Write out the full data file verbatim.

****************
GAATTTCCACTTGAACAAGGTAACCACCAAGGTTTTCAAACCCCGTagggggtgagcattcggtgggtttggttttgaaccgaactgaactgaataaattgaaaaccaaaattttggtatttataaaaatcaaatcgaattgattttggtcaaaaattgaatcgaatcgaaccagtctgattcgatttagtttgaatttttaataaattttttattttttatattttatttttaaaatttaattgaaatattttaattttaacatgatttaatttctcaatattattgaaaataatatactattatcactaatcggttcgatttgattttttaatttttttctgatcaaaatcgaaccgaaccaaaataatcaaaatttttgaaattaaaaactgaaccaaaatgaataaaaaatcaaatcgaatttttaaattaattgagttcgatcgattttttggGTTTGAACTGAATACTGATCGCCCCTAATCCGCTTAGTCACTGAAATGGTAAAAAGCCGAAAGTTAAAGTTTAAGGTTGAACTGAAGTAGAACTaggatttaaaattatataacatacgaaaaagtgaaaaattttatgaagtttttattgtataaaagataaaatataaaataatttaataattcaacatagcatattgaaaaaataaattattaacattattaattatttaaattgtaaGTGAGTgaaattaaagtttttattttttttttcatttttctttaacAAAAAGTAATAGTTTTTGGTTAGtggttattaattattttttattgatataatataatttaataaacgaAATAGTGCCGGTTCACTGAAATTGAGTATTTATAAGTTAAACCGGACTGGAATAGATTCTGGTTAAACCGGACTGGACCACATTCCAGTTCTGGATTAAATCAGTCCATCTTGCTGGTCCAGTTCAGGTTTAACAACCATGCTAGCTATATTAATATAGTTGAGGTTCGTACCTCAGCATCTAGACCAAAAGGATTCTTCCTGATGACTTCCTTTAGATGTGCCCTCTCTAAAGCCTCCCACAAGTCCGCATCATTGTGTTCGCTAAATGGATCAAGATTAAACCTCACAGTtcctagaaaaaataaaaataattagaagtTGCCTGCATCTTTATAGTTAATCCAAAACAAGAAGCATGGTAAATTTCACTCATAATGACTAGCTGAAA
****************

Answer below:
GAATTTCCACTTGAACAAGGTAACCACCAAGGTTTTCAAACCCCGTagggggtgagcattcggtgggtttggttttgaaccgaactgaactgaataaattgaaaaccaaaattttggtatttataaaaatcaaatcgaattgattttggtcaaaaattgaatcgaatcgaaccagtctgattcgatttagtttgaatttttaataaattttttattttttatattttatttttaaaatttaattgaaatattttaattttaacatgatttaatttctcaatattattgaaaataatatactattatcactaatcggttcgatttgattttttaatttttttctgatcaaaatcgaaccgaaccaaaataatcaaaatttttgaaattaaaaactgaaccaaaatgaataaaaaatcaaatcgaatttttaaattaattgagttcgatcgattttttggGTTTGAACTGAATACTGATCGCCCCTAATCCGCTTAGTCACTGAAATGGTAAAAAGCCGAAAGTTAAAGTTTAAGGTTGAACTGAAGTAGAACTaggatttaaaattatataacatacgaaaaagtgaaaaattttatgaagtttttattgtataaaagataaaatataaaataatttaataattcaacatagcatattgaaaaaataaattattaacattattaattatttaaattgtaaGTGAGTgaaattaaagtttttattttttttttcatttttctttaacAAAAAGTAATAGTTTTTGGTTAGtggttattaattattttttattgatataatataatttaataaacgaAATAGTGCCGGTTCACTGAAATTGAGTATTTATAAGTTAAACCGGACTGGAATAGATTCTGGTTAAACCGGACTGGACCACATTCCAGTTCTGGATTAAATCAGTCCATCTTGCTGGTCCAGTTCAGGTTTAACAACCATGCTAGCTATATTAATATAGTTGAGGTTCGTACCTCAGCATCTAGACCAAAAGGATTCTTCCTGATGACTTCCTTTAGATGTGCCCTCTCTAAAGCCTCCCACAAGTCCGCATCATTGTGTTCGCTAAATGGATCAAGATTAAACCTCACAGTtcctagaaaaaataaaaataattagaagtTGCCTGCATCTTTATAGTTAATCCAAAACAAGAAGCATGGTAAATTTCACTCATAATGACTAGCTGAAA